Two guerrillas were killed and one was wounded in counterinsurgency operations launched over the weekend by the army after the FARC rebel group staged ambushes in northwestern Colombia, killing two civilians and a police officer, military spokesmen said.
Revolutionary Armed Forces of Colombia, or FARC, guerrillas staged the ambushes Friday night outside Ituango, a town in Antioquia province.
The dead and wounded rebels were found Saturday by army troops deployed to fight the guerrillas, the army’s 7th Division said.
The wounded guerrilla was airlifted to a hospital in Antioquia, the army said.
The unidentified rebel is “the material author of the murders of the two civilians and the National Police patrolman,” the army said.
The civilians and the officer died in two ambushes staged by the FARC’s 18th Front on the outskirts of Ituango.
The officer was a member of a patrol sent to the area in the wake of the civilians’ killings, Antioquia police commander Col. Gustavo Chavarro said Saturday.
The FARC, Colombia’s oldest and largest leftist guerrilla group, was founded in 1964, has an estimated 8,000 fighters and operates across a large swath of this Andean nation.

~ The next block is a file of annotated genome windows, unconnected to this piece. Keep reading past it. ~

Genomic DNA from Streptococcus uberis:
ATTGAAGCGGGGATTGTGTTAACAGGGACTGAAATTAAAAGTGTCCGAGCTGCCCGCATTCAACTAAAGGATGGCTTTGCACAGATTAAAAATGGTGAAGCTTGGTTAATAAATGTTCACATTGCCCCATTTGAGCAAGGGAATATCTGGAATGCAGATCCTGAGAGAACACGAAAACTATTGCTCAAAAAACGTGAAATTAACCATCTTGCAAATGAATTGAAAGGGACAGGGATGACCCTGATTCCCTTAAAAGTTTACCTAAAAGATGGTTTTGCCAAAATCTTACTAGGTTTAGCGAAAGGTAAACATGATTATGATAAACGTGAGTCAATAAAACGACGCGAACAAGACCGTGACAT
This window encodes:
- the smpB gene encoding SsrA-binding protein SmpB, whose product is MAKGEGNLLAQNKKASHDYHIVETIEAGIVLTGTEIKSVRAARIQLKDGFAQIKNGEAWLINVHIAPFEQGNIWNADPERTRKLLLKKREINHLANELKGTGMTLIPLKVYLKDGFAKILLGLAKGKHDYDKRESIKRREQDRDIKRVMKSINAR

The Colombian government has made fighting the FARC a top priority and has obtained billions in U.S. aid for counterinsurgency operations.
The FARC has suffered a series of setbacks in recent years at the hands of the Colombian security forces.
Alfonso Cano, the FARC’s top leader, was killed on Nov. 4 in a military and police operation that the government hailed as the biggest blow to the FARC in its nearly 50-year history.
Cano, a 63-year-old intellectual who had entered the ranks of the FARC 30 years ago, was killed in in a remote area of the southwestern province of Cauca a few hours after fleeing a bombardment.
The FARC also suffered a series of blows in 2008, with the biggest coming in July of that year, when the Colombian army rescued a group of high-profile rebel-held captives: former presidential candidate Ingrid Betancourt, U.S. military contractors Thomas Howes, Keith Stansell and Marc Gonsalves, and 11 other Colombian police officers and soldiers.
The FARC is on both the U.S. and EU lists of terrorist groups. Drug trafficking, extortion and kidnapping-for-ransom are the FARC’s main means of financing its operations.